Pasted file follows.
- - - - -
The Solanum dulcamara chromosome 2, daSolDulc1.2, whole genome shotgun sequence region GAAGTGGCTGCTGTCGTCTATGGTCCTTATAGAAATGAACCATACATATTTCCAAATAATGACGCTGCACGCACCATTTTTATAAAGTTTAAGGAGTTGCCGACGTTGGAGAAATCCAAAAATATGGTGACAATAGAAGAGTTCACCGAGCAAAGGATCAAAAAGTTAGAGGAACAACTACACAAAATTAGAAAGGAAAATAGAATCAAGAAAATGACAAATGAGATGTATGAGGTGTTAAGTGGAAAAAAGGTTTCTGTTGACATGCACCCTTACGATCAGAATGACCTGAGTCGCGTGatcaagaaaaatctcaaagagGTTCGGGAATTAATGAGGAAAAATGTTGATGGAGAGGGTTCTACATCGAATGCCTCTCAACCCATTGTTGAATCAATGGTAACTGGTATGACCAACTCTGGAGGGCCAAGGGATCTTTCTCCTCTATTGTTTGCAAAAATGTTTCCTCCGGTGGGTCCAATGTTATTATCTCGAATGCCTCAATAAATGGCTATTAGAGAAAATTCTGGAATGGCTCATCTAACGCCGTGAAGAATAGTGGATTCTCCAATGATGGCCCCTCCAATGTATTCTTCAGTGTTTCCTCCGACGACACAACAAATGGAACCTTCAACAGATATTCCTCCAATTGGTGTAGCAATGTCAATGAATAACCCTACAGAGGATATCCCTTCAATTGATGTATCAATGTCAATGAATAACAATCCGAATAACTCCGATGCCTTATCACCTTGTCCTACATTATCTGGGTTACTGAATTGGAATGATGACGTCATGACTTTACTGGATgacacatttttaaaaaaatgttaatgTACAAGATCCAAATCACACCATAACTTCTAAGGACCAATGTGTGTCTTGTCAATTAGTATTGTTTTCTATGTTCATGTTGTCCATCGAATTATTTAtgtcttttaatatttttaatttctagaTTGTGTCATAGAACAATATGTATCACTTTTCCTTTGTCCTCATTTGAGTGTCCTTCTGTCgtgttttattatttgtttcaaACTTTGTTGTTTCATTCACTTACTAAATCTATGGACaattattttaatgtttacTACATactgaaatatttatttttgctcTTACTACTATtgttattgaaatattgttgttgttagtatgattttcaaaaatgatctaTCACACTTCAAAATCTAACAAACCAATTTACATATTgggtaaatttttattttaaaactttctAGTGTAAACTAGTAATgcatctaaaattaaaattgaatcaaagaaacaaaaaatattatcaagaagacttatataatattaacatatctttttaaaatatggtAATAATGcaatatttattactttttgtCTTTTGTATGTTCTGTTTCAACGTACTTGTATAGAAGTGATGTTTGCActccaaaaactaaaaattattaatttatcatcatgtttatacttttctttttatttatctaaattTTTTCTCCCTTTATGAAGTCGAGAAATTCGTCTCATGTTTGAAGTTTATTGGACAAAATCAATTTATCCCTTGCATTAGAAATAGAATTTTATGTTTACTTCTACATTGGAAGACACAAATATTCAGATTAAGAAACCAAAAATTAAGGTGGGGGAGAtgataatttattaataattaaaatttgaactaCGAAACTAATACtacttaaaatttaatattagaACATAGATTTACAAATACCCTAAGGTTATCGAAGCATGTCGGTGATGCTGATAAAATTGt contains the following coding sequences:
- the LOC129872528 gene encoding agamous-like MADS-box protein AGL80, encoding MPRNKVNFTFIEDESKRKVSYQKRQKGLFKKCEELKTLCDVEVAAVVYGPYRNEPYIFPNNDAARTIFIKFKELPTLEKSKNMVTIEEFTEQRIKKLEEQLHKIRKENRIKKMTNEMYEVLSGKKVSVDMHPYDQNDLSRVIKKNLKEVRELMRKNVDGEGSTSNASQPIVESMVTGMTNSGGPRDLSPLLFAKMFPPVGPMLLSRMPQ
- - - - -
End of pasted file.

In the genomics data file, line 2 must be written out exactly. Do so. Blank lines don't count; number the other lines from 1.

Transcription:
- the LOC129872528 gene encoding agamous-like MADS-box protein AGL80, encoding MPRNKVNFTFIEDESKRKVSYQKRQKGLFKKCEELKTLCDVEVAAVVYGPYRNEPYIFPNNDAARTIFIKFKELPTLEKSKNMVTIEEFTEQRIKKLEEQLHKIRKENRIKKMTNEMYEVLSGKKVSVDMHPYDQNDLSRVIKKNLKEVRELMRKNVDGEGSTSNASQPIVESMVTGMTNSGGPRDLSPLLFAKMFPPVGPMLLSRMPQ